• Waxing Crescent to First Quarter: During this phase of the moon's cycle, one can observe a dramatic display in the night sky. The terminator - the moving boundary that separates the illuminated part of the moon from the dark part - casts shadows across the moon's surface. These shadows accentuate surface features, including craters, mountains and valleys. This allows telescope users to observe the roughness and texture of the moon's surface in detail. In particular, the craters with their high rims and central peaks are beautifully illuminated, making them easy to distinguish and study.
  • Last Quarter to Waning Crescent: In many ways, this phase mirrors the benefits of the waxing phases, but on the opposite side of the moon. As the moon moves toward the end of its cycle, the terminator once again becomes a prominent feature. The shadows it casts across the moon's surface are ideal for seeing the landscape in relief. Like the waxing crescent, these shadows reveal deep craters, towering mountains and vast mari (lunar seas) in beautiful detail and contrast. For early risers who prefer to observe before sunrise, this is the perfect time to view the moon.

An important tip for those who want to look at the moon with a telescope: make sure you use a good moon filter. The moon can be surprisingly bright, especially during the full moon phase, and a filter can help dim the light and reveal more detail.

Seasons and Moon Observation:

  • Fall and Winter: During fall and winter, nights are longer and skies are often clearer, making for longer and often better moonwatching opportunities. Additionally, during winter the ecliptic, the imaginary line in the sky that follows the path of the sun, is high in the sky. This means the moon is also higher in the sky, causing less atmospheric disturbance and allowing for clearer vision.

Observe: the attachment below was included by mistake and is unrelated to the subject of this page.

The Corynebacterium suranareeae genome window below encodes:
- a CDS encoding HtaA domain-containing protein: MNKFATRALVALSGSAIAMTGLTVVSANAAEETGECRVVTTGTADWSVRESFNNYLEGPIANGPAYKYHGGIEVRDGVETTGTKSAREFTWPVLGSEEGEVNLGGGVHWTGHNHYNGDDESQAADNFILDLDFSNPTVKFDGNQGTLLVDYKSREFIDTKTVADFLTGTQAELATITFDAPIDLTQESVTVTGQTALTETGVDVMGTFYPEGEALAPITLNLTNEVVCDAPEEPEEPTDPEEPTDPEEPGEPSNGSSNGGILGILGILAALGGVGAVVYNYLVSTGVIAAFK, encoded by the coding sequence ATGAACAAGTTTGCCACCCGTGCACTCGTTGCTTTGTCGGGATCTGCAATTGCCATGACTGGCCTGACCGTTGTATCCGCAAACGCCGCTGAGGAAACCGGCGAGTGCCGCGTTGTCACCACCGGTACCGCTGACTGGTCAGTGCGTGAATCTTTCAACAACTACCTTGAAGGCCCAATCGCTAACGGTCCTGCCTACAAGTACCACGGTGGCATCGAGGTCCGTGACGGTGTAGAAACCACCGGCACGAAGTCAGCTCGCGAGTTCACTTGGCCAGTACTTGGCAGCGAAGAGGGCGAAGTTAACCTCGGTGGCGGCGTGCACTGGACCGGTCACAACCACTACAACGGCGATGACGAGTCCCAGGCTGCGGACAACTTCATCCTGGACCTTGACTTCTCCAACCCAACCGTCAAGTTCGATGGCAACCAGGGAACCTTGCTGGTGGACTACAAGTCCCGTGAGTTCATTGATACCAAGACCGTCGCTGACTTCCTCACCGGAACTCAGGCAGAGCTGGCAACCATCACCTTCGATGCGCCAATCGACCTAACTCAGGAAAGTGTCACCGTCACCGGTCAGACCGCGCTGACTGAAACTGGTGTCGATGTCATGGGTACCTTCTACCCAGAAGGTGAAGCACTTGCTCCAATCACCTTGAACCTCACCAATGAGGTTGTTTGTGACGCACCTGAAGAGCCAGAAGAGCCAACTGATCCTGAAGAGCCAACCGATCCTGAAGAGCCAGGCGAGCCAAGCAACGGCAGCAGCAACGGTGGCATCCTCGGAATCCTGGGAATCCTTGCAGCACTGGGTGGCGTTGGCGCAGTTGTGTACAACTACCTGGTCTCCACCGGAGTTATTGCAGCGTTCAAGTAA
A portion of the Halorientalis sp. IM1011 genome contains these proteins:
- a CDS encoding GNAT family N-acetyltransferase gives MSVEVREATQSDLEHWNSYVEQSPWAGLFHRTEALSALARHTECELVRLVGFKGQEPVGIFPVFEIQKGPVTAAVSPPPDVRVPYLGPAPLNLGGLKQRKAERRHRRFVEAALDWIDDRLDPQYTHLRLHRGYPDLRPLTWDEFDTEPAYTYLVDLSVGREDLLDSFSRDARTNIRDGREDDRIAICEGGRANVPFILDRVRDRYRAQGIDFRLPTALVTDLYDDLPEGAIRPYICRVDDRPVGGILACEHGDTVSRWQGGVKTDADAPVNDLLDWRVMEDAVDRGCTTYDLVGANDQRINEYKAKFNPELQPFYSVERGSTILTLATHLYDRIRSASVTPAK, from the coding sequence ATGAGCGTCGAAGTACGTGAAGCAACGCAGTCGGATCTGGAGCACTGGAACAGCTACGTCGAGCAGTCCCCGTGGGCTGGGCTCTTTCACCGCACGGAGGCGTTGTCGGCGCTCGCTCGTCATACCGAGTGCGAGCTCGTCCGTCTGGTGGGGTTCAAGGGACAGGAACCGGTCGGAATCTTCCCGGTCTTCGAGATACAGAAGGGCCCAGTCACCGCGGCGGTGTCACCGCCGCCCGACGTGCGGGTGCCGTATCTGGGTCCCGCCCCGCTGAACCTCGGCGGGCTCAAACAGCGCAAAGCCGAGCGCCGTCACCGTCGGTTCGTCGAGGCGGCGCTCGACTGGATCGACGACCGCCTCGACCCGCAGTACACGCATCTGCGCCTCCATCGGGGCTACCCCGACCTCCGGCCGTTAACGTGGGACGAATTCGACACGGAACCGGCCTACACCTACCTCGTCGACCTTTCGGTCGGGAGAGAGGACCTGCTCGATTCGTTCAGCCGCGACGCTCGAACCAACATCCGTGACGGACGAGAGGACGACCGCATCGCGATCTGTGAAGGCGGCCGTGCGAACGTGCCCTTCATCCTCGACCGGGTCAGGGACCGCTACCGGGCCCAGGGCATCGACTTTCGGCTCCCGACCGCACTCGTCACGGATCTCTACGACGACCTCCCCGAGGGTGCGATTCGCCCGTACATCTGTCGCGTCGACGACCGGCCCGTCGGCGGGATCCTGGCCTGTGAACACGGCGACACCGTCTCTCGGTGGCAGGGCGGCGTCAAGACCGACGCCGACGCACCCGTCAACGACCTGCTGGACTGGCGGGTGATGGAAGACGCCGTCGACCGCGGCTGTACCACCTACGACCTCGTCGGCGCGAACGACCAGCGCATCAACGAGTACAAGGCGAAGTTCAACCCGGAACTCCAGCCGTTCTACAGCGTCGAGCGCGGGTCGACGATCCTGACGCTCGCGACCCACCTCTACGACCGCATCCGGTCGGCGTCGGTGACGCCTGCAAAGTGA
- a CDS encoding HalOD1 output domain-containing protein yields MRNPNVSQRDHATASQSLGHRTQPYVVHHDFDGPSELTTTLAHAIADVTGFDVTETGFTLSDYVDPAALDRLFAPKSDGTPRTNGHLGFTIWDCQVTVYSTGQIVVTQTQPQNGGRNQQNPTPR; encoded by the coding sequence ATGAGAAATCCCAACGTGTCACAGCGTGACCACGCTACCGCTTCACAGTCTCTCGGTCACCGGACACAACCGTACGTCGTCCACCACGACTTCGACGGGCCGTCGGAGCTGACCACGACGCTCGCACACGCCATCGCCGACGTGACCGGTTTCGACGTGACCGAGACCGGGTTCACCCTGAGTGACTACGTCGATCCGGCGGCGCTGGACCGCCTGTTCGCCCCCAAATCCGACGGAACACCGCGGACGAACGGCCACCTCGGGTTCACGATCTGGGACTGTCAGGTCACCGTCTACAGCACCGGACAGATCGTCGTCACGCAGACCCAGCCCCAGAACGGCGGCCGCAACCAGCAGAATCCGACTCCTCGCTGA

• Spring and Summer: In spring and summer, nights are shorter and the atmosphere may contain more moisture and dust, which can obscure visibility. Yet clear, calm summer nights still provide wonderful opportunities for moonwatching, especially around the time of the full moon.

All year round offers unique opportunities to observe the moon. Understanding both the moon phases and seasonal influences on visibility can help you maximize your moonwatching experience. So grab your telescope and head out on a clear night to observe the majestic moon in all its glory

4. Recommended Telescopes 

For Moonwatching from Vultus If you want to take your moonwatching to the next level, Vultus has a selection of telescopes specifically recommended for moonwatching. From compact travel telescopes to advanced high-resolution models, there is something for everyone. Check out our blog about the three best telescopes for beginners to see which telescope suits you best, or take the quiz on the Vultus website. The quiz will guide you to the recommended telescope for your wants and needs.

Below is a brief overview of the best telescopes for viewing the moon:

  1. The Vultus 500/80 telescope.
  2. The Vultus 300/70 telescope.
  3. The Vultus 400/70 telescope.

5. Closing thoughts

The moon is a fascinating celestial body that never ceases to amaze, no matter how many times we look at it. Whether you're an amateur astronomer or just someone who loves the night sky, the moon provides a window into the greater universe around us. With the right telescope you can lose yourself in its beauty and mysteries.